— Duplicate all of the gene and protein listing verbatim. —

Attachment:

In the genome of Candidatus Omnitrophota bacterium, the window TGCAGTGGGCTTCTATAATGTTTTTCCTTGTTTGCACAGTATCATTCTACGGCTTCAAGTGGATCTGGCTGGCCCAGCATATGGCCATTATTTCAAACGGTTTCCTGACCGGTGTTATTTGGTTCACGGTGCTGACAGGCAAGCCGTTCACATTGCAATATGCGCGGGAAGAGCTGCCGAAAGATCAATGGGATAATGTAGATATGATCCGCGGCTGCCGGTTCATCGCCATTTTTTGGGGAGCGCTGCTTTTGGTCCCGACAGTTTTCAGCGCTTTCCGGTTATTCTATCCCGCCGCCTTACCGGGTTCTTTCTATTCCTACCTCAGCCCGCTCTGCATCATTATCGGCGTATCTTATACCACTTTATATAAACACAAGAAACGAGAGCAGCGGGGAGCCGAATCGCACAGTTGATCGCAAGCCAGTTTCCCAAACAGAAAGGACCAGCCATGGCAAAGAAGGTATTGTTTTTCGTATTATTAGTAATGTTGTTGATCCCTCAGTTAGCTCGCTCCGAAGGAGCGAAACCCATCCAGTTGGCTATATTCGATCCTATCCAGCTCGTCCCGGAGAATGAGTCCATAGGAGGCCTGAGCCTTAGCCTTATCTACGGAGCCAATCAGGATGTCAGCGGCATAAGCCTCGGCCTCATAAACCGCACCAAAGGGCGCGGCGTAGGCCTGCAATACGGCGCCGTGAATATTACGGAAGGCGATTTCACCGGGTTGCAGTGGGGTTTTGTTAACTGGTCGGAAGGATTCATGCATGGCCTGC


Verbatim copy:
In the genome of Candidatus Omnitrophota bacterium, the window TGCAGTGGGCTTCTATAATGTTTTTCCTTGTTTGCACAGTATCATTCTACGGCTTCAAGTGGATCTGGCTGGCCCAGCATATGGCCATTATTTCAAACGGTTTCCTGACCGGTGTTATTTGGTTCACGGTGCTGACAGGCAAGCCGTTCACATTGCAATATGCGCGGGAAGAGCTGCCGAAAGATCAATGGGATAATGTAGATATGATCCGCGGCTGCCGGTTCATCGCCATTTTTTGGGGAGCGCTGCTTTTGGTCCCGACAGTTTTCAGCGCTTTCCGGTTATTCTATCCCGCCGCCTTACCGGGTTCTTTCTATTCCTACCTCAGCCCGCTCTGCATCATTATCGGCGTATCTTATACCACTTTATATAAACACAAGAAACGAGAGCAGCGGGGAGCCGAATCGCACAGTTGATCGCAAGCCAGTTTCCCAAACAGAAAGGACCAGCCATGGCAAAGAAGGTATTGTTTTTCGTATTATTAGTAATGTTGTTGATCCCTCAGTTAGCTCGCTCCGAAGGAGCGAAACCCATCCAGTTGGCTATATTCGATCCTATCCAGCTCGTCCCGGAGAATGAGTCCATAGGAGGCCTGAGCCTTAGCCTTATCTACGGAGCCAATCAGGATGTCAGCGGCATAAGCCTCGGCCTCATAAACCGCACCAAAGGGCGCGGCGTAGGCCTGCAATACGGCGCCGTGAATATTACGGAAGGCGATTTCACCGGGTTGCAGTGGGGTTTTGTTAACTGGTCGGAAGGATTCATGCATGGCCTGC